A Very Good Piece
by Mahdi Darius Nazemroaya
Global Research, April 9, 2008
"In the collective memory of many inside and outside the Arab World, the summits of the Arab League have a tradition of inconsistency and contradiction. They symbolize the dysfunction that has plagued the Arab World since the First World War. The pageantry and speeches of Arab League conferences are scorned by the citizens of Arab League members as hollow, empty, and as the pinnacles of hypocrisy.
Here is an important look back at three summits of the Arab League held in Egypt, Saudi Arabia, and Syria in 2003, 2007, and 2008. The importance of these Arab League summits are in their roles in paving the political grounds for U.S. war plans in the Middle East.
It is in the context of the Arab summits of 2003 and 2007 and the U.S. desire to categorize the Middle East into two opposing camps, one of so-called “moderates” and the other of so-called “radicals” or “extremists,” that the 2008 Arab League gathering in Syria must be analyzed. A review of the Arab League gatherings of 2003, 2007, and 2008 will also give a glimpse of the involvement of Arab governments in American war plans in the Middle East from Iraq to Lebanon and beyond.......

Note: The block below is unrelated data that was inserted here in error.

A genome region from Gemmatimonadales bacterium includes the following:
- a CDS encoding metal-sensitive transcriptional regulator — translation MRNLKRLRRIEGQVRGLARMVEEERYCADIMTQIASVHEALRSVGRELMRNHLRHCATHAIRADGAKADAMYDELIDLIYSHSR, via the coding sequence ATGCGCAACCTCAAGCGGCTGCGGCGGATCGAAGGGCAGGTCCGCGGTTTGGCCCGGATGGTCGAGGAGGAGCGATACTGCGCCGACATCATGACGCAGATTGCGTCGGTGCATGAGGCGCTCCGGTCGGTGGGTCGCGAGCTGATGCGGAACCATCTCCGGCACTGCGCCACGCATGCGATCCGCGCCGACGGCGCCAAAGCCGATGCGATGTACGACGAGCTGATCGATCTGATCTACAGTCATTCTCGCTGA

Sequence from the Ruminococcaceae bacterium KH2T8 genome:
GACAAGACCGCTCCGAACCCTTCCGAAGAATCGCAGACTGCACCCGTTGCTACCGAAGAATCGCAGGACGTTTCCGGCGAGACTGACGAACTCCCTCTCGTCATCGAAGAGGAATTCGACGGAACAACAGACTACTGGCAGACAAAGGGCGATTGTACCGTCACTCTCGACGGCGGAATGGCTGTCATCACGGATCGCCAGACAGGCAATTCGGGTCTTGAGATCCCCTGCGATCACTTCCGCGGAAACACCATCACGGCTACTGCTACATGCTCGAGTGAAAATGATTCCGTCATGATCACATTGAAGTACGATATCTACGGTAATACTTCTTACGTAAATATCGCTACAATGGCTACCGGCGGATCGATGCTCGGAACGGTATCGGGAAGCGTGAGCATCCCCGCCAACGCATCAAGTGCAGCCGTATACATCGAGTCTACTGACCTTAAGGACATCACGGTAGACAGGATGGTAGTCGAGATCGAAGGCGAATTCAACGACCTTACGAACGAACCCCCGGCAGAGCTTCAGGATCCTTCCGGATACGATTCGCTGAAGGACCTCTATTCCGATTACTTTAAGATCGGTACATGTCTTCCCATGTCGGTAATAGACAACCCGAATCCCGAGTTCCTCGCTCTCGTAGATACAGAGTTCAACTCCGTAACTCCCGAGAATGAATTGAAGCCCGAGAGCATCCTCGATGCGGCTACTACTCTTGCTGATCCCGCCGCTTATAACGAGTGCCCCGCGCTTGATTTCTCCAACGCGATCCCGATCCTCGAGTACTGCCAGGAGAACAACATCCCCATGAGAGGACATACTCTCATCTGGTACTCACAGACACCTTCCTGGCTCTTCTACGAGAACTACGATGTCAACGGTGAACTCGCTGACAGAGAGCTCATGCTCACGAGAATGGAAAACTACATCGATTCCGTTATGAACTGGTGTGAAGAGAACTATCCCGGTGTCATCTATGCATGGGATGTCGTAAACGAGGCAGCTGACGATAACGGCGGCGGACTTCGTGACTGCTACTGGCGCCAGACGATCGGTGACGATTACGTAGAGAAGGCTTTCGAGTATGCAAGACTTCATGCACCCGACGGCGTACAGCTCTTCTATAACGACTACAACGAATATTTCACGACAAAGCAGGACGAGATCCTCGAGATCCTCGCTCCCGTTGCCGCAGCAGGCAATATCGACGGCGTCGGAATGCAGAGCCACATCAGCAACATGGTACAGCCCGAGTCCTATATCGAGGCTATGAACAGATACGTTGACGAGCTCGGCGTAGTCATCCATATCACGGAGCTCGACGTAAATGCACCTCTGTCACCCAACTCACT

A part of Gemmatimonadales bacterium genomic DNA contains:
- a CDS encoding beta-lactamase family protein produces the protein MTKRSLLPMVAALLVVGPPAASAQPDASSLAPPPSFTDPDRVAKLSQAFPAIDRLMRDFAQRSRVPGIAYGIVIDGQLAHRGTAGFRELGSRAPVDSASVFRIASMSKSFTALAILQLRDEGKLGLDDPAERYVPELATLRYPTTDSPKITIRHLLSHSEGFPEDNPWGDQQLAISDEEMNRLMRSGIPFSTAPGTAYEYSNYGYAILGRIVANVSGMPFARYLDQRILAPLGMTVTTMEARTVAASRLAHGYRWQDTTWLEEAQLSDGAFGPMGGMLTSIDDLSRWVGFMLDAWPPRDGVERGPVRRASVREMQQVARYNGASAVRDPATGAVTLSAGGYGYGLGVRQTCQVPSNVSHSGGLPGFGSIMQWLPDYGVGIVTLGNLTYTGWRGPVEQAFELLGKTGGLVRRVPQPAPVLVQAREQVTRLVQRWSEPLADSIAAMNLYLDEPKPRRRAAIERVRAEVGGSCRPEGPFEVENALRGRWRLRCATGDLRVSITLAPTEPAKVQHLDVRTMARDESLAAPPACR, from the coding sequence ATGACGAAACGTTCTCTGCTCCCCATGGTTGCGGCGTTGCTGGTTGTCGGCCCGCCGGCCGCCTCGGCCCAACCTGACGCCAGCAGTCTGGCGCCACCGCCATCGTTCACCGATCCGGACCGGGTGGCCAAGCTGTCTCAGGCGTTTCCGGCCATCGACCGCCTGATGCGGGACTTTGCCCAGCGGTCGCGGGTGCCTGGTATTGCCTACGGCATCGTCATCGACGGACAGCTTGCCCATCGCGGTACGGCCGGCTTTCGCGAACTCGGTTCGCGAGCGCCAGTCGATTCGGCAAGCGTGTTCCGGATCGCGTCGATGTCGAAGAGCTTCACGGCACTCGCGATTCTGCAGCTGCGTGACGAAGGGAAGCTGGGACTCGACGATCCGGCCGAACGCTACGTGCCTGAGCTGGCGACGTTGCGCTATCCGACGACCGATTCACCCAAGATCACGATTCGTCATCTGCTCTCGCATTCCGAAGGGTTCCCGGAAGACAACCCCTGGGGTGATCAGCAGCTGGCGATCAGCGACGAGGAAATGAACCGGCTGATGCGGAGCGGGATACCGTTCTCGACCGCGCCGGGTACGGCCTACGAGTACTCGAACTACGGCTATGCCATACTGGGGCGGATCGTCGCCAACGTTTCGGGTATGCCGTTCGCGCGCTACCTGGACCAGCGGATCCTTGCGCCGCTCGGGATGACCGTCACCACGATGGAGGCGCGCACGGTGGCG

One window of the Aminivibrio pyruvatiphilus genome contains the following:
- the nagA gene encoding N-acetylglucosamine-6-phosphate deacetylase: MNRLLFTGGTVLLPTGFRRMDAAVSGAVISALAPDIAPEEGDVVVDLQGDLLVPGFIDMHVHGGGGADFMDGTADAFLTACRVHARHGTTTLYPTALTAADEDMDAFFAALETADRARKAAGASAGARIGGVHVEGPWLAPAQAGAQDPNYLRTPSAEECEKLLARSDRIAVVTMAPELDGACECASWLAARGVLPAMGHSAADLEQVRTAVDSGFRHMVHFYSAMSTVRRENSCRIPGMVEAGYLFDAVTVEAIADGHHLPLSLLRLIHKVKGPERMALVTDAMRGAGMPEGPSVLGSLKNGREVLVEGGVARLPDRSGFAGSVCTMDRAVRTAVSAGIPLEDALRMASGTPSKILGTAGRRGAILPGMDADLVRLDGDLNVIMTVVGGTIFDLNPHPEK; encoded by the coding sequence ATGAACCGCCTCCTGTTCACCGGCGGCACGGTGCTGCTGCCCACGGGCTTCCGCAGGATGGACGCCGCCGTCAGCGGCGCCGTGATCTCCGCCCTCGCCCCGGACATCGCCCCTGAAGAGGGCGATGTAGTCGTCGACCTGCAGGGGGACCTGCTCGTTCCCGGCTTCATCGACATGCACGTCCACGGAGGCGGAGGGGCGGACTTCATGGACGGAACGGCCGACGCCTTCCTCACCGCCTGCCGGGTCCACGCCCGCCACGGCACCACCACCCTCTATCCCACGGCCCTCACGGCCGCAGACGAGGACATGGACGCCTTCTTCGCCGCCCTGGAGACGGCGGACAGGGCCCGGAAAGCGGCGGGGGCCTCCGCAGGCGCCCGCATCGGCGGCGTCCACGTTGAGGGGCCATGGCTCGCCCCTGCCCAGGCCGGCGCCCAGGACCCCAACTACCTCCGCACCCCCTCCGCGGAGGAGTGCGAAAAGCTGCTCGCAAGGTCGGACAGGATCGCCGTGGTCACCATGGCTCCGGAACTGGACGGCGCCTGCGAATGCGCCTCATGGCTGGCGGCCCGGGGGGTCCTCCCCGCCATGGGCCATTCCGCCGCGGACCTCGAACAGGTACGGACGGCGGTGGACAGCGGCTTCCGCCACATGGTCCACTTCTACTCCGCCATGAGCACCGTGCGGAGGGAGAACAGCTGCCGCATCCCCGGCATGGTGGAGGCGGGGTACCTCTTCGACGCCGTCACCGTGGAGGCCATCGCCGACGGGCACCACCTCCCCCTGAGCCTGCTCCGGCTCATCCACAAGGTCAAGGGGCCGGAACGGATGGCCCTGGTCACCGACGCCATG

The road of the historical conflict for control over the Middle East does not end in Damascus it goes through Damascus, as it did through Baghdad, for the Arabs and all the other peoples of the Middle East, including the Iranians and the Turks. Damascus has merely served to further expose the political dividing lines that exist in the region. This political divide and the alliance system that it accentuates, which is also solidifying, in the Middle East have striking similarities to the political process and the alliance systems that were in place in Europe on the eve of the First World War. The most important question in regards to this process is where are these divisions taking the Middle East? Is war the final objective or is something else? Even if the objectives of this process are understood the sentiments of the public in the Middle East are united, with some variations, from Iran and Turkey to Egypt, Syria, and Saudi Arabia — and this in itself is a genuine challenge to imposing the Project for the “New Middle East.”"